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How Do I Find Out If My Parent Had a Will? 

James P. Peterson Attorney at Law April 5, 2024

Old man writing his last will on paperLosing a parent is one of life's most difficult challenges, and dealing with the legalities of their estate can add an extra layer of stress during an already emotional time.  

One of the first questions many people have is whether their parents had a will and, if so, how to locate it. Fortunately, James P. Peterson Attorney at Law can guide you through the process of finding out if your parent had a will and what to do next. 

How to Find Out if Your Parent Had a Will

Discovering whether your parent had a will can provide clarity and direction during the process of settling their estate. Here are steps you can take to find out: 

  • Talk to Family Members: Begin by asking close family members if they are aware of a will. Your parent may have discussed their estate planning with someone. 

  • Check Your Parent’s Important Papers: Look through your parent’s files for any stored wills or estate planning documents. Common places include a home office, safe, or filing cabinet. 

  • Contact Your Parent’s Attorney: If your parent had an estate attorney, reach out to them. Lawyers often keep copies of their clients’ wills or can direct you to where it might be stored. 

  • Search Safe Deposit Boxes: If your parent rented a safe deposit box, it’s possible the will was stored there for safekeeping. Accessing this may require a court order depending on your bank. 

  • Check With the Local Probate Clerk: Some individuals file their will with the probate clerk for safekeeping. Contact the probate clerk in the county where your parent lived to see if a will was filed. Wills are often filed with the clerk before someone dies for safekeeping. However, the clerk will not know when the person dies and it is still up to the heirs to retrieve the original will from the clerk. 

  • Hire a Professional: If you’re unable to find the will through these means, consider hiring a probate attorney or a private investigator who specializes in locating legal documents. 

Following these steps can help uncover whether your parent had a will, paving the way for a smoother estate settlement process. 

Determining the Validity of Your Parent's Will

Once you've located your parent's will, you will need to determine its validity to make sure it can legally dictate the distribution of their estate. The validity of a will in Texas hinges on several key factors, as outlined by state law: 

  • Proper Execution: For a will to be deemed valid, it must have been properly executed or signed. In Texas, this generally means that the will must be in writing, signed by your parent (the testator), and witnessed by at least two individuals over the age of 14 who are not beneficiaries. 

  • Testator's Capacity: The testator must have been of sound mind at the time the will was created. This means your parent understood the nature of the act, knew the extent and value of their property, recognized the natural beneficiaries of their estate, and understood how these elements were being distributed under the will.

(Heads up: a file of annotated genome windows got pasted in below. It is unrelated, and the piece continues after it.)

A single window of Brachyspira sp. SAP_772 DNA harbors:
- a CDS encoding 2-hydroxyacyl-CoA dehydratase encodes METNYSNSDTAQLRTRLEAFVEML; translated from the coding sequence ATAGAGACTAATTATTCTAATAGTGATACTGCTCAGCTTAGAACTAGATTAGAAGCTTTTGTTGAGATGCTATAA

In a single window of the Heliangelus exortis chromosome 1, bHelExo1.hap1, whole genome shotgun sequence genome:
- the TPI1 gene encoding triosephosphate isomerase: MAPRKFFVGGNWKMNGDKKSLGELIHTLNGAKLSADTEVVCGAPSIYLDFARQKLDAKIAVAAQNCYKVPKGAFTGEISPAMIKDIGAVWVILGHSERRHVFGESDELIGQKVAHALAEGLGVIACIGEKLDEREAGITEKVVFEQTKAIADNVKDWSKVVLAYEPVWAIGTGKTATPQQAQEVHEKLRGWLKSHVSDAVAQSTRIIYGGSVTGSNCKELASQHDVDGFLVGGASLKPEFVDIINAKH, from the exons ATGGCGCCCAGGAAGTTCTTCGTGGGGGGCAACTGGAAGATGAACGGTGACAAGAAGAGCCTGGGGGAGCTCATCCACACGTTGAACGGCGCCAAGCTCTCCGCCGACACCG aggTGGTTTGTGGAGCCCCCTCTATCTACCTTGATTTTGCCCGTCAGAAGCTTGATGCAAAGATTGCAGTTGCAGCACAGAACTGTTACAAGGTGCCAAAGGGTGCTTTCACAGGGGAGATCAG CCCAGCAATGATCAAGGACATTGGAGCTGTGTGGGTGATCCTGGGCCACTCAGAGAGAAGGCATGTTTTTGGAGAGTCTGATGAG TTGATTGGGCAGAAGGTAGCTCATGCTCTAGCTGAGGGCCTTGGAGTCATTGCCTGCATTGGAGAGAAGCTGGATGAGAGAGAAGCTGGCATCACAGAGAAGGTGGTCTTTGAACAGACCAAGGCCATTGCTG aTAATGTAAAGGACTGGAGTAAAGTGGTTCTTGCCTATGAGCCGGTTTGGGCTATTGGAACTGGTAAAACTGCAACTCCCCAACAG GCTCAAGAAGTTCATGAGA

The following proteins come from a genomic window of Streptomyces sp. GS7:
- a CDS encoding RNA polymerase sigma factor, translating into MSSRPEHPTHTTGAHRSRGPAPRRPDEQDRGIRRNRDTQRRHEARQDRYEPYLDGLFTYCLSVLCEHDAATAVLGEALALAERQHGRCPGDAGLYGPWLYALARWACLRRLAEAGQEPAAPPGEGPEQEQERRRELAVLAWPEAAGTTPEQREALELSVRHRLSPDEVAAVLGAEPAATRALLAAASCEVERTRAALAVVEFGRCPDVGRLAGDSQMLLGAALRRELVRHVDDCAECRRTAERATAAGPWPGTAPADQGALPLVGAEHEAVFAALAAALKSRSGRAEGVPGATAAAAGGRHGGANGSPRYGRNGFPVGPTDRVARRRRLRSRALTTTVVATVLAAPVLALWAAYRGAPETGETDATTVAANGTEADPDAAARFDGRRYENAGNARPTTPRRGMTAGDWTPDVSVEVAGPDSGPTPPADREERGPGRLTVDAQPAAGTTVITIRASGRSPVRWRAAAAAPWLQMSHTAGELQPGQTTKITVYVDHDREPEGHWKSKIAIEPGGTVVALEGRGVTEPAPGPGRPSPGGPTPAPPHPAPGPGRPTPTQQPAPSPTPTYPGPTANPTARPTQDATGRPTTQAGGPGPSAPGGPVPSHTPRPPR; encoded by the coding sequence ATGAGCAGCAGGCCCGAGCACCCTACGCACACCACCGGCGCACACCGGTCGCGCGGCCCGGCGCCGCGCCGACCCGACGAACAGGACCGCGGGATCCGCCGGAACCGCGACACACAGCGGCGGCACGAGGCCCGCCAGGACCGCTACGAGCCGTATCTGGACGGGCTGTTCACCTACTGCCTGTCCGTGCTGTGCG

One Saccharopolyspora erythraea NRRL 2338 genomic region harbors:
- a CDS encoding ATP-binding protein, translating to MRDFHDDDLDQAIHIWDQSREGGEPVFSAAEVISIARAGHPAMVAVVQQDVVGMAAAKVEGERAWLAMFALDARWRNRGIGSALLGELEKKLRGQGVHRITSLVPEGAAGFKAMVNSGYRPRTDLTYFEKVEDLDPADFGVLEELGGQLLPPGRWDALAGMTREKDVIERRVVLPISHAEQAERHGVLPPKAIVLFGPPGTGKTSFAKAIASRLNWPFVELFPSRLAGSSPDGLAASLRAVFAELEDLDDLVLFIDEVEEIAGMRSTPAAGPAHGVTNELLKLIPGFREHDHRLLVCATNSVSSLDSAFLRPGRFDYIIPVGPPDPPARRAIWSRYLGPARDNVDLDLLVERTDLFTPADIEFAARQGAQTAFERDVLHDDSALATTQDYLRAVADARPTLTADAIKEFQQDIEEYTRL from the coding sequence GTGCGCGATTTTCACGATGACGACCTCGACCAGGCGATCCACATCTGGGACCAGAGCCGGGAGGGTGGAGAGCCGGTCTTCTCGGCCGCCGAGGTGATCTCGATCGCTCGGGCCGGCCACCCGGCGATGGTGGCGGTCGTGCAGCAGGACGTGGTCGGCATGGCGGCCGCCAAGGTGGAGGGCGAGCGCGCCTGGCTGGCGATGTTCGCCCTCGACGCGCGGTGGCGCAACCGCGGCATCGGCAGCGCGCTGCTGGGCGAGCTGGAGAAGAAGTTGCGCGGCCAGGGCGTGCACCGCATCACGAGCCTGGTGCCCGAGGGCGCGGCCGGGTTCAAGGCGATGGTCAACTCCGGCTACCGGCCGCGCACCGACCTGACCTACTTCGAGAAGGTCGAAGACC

• Voluntariness: The will must have been made voluntarily, without coercion, duress, or undue influence from another person. 

  • No Revocations: The will is considered valid unless it was revoked, replaced, or amended by a later will or legal document. 

If there's doubt regarding the validity of the will, or if it's being contested by family members, it’s advisable to seek the guidance of an estate planning attorney. They can provide professional advice on the matter and represent your interests in probate court if necessary. Validating your parent's will is a crucial step in the estate settlement process, providing a clear path to executing their final wishes legally and respectfully. 

Facing the Possibility of No Will

Facing the possibility that your parent did not leave a will can feel daunting and bring about its own set of challenges and considerations. 

Intestate Succession 

If no will is found after a diligent search, your parent's estate will be subject to intestate succession laws. Intestate succession laws are a set of statutes that determine how assets will be distributed when someone dies without a will, usually dividing assets among the closest relatives in a set order. 

In Texas, for instance, if the deceased was married, how the assets are divided depends on whether the property is considered a separate or community property, and whether there are children, parents, or siblings. Separate property belongs solely to the deceased, while community property is everything acquired during the marriage. Without a will, the estate's division follows a hierarchy, typically starting with the surviving spouse, children, parents, and then siblings

Understanding these laws is crucial for those navigating the estate of a deceased loved one who did not leave a will, as it affects how their assets will be legally distributed among their heirs. 

Role of the Executor or Administrator

When there's no will, the probate court will appoint an administrator (similar to an executor) to handle the distribution of the estate according to state laws. This process can be more time-consuming, expensive, and challenging without a will, but it’s not insurmountable with the right help. 

Preparing for the Future

Losing a parent and dealing with their estate can be overwhelming. By following these steps, you can find out if your parent had a will, which is vital for managing their estate and honoring their last wishes effectively. Remember, it's always helpful to consult with an experienced estate planning attorney for guidance through this process, helping you fulfill your duties correctly and with as little stress as possible.